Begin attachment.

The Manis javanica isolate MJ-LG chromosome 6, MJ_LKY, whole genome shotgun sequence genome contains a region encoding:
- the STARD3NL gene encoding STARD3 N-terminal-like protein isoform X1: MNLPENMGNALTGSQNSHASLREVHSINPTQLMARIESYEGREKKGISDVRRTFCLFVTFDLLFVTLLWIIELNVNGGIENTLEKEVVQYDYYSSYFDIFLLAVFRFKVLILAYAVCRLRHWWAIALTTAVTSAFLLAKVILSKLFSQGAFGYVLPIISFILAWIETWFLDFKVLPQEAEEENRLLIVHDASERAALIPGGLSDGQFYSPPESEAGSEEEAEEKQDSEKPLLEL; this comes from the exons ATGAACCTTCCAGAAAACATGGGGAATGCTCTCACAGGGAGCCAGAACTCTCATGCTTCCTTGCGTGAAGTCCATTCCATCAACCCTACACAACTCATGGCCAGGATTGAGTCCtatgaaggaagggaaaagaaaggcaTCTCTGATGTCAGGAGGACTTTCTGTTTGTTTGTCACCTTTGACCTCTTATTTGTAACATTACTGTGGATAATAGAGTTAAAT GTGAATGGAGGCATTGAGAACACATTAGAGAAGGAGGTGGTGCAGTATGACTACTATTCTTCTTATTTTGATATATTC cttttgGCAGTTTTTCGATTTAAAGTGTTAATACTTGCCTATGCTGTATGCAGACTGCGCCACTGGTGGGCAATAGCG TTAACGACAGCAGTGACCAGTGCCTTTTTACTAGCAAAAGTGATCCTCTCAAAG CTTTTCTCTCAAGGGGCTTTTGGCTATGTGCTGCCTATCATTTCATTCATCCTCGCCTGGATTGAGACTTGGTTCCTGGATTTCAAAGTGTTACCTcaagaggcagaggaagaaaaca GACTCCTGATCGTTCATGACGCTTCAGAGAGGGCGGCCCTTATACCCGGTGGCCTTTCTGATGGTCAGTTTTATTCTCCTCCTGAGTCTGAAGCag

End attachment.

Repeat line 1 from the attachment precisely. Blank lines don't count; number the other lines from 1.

The Manis javanica isolate MJ-LG chromosome 6, MJ_LKY, whole genome shotgun sequence genome contains a region encoding: